But I did listen to your advise and went with the in-brick grooves.

Using a steel crucible is fine, in fact I usually use schedule 40 pipe welded to some plate, as long as you're not too worried about the precise chemistry of your melt (i.e. you're okay with a little bit of iron in it). My point was that you can't have steel touching the heating elements or the brick, because that's when this (see image) happens.
 
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Offline ^_^

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Re: Building electric furnace to melt aluminium
« Reply #30 on: June 25, 2017, 01:14:20 pm »
Hello again after a long break :)

I've ordered stuff for PID from ebay (PID controller, K-type thermocouple rated to 1300 *C and 2x 40A SSRs).
They took almost whole May to get shipped from China.
Lately I've had some time to put it together and it's done!

The furnace still needs little work: putting the electronics/cables in boxes as well as the proper lid.
The lid will be made from 2 firebricks cemented together, firewool in the opening of the foundry and some welded steel elements for the holder and keeping it together.
With the proper lid I can make a comparison between calculated and real time to melt alu.

Thank you all again for contributing in this topic, your posts were of great insight  ;D

Here's a photo:
 

Offline SeanB

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Re: Building electric furnace to melt aluminium
« Reply #31 on: June 25, 2017, 04:38:24 pm »
Would not cement the 2 bricks together for the lid, but make a steel frame for them that holds them, and a steel handle to lift it with a lifter. Cement will fail in this use, it is too brittle with heat and stress.
 

Online T3sl4co1l

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Re: Building electric furnace to melt aluminium
« Reply #32 on: June 25, 2017, 06:53:47 pm »
Presumably it's furnace cement, which is strong and refractory.

The bricks themselves don't look all that abrasion-resistant though, and for that reason, a frame would be a good idea.  They could also maybe be faced with cement too, if it doesn't cause expansion cracking problems.

Tim
Seven Transistor Labs, LLC
Electronic design, from concept to prototype.
Bringing a project to life?  Send me a message!
 
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Offline ^_^

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Re: Building electric furnace to melt aluminium
« Reply #33 on: June 29, 2017, 09:23:10 am »
Presumably it's furnace cement, which is strong and refractory.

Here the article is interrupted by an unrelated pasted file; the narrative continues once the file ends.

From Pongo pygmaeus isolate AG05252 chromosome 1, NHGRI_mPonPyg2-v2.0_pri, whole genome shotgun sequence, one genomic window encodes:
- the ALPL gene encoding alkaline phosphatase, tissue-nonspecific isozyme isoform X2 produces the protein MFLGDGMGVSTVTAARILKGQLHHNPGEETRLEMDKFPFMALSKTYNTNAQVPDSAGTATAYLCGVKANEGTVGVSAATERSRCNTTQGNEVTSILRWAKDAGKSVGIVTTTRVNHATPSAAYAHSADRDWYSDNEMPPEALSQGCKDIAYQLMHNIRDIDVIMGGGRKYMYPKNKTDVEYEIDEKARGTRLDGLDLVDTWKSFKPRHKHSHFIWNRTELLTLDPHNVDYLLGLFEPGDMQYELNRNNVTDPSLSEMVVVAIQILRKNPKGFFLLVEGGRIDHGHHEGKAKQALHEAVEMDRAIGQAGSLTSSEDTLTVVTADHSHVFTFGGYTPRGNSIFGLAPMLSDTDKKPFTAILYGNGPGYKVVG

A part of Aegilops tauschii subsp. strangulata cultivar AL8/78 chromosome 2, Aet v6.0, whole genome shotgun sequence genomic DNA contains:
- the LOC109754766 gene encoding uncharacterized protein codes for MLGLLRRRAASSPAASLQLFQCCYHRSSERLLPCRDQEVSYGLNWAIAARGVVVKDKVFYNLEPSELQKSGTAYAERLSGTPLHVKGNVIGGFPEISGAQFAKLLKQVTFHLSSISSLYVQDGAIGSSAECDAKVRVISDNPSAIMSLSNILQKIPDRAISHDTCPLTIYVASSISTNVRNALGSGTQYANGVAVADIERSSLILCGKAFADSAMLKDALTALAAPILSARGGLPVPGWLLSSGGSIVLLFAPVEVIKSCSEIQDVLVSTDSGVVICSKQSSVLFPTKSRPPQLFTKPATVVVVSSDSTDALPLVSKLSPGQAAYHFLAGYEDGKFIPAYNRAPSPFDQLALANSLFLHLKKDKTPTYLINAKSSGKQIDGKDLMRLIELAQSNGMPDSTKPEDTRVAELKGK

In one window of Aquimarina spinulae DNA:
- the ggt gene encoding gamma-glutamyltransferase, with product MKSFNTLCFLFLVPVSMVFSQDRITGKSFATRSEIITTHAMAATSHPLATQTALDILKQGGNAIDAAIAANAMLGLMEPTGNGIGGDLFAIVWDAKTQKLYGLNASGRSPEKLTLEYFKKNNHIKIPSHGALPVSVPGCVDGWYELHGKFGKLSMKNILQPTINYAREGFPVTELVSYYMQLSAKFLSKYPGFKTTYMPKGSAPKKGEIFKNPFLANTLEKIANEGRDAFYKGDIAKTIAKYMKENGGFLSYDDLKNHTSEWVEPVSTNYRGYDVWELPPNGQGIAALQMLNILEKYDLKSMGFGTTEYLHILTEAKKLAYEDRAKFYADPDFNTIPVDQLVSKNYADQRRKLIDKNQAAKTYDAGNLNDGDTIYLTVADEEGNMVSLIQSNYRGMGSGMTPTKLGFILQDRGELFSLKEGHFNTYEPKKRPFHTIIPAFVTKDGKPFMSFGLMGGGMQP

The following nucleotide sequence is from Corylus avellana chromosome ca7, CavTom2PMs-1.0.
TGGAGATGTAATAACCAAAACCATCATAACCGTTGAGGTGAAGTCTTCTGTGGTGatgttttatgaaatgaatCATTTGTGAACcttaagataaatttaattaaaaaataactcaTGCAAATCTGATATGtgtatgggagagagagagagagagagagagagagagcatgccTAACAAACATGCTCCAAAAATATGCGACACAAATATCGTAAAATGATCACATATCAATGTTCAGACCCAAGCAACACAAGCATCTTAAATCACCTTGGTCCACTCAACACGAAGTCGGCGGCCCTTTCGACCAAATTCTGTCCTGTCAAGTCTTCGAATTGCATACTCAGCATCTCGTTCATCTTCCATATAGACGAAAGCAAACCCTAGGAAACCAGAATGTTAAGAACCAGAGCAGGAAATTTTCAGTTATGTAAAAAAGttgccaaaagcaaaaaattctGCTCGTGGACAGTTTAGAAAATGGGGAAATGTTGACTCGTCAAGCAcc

The bricks themselves don't look all that abrasion-resistant though, and for that reason, a frame would be a good idea.  They could also maybe be faced with cement too, if it doesn't cause expansion cracking problems.

Tim

You're double-right  ;)
The cement is actually most heat-resistant element used in the furnace as it's rated to 1700*C (the firebricks are 1260 *C).

And yes, the firebricks are very, very NOT-abrasion-resistant. Putting them somewhere leaves tiny firebrick-dust. They need to be handled very carefully.

That is why the lid as a moving part needs special care. Hence the firewool as it will take care of the brick-to-brick friction problem.
I was thinking about steel frame as well to make it even more robust as the steel would hold everything and take on all the force.
The firewool in between would provide the thermal isolation.

Cheers!
 

Offline ^_^

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Re: Building electric furnace to melt aluminium
« Reply #34 on: September 09, 2017, 02:17:27 am »
Just before moving away from Europe, I managed to do first electric furnace cast.
Well, technically, electric furnace was used to heat the cast in a proper temperature profile.

I've used "Kerr Cast 2000" in 5 hour profile, which was in the end around 6h profile.
Cast temperature was around 400*C when I put the form out of the furnace.

The form cracked halfway through the temperature profile, but it did not affect the process. Maybe a form this big would need the longest, 12h profile.
I've also experienced problems to remove the wax, as I needed to physically remove the form, pour the melted wax out, and put the form back again in the furnace.

Though, it DID work, and I'm happy with this first time result.
Aluminium was melted in the old, coal powered foundry.

Pictures below.

Wax fist used to make a form (back in 12.2016 ::) ):
https://github.com/stawiski/electric-furnace/blob/master/photos/P_20161209_155233.jpg
https://github.com/stawiski/electric-furnace/blob/master/photos/P_20161209_155252.jpg
https://github.com/stawiski/electric-furnace/blob/master/photos/P_20161209_155338.jpg

Casting result:
https://github.com/stawiski/electric-furnace/blob/master/photos/IMG_2642.JPG
https://github.com/stawiski/electric-furnace/blob/master/photos/IMG_2647.JPG
https://github.com/stawiski/electric-furnace/blob/master/photos/IMG_2656.JPG
 

Offline negativ3

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Re: Building electric furnace to melt aluminium
« Reply #35 on: September 16, 2017, 09:33:32 am »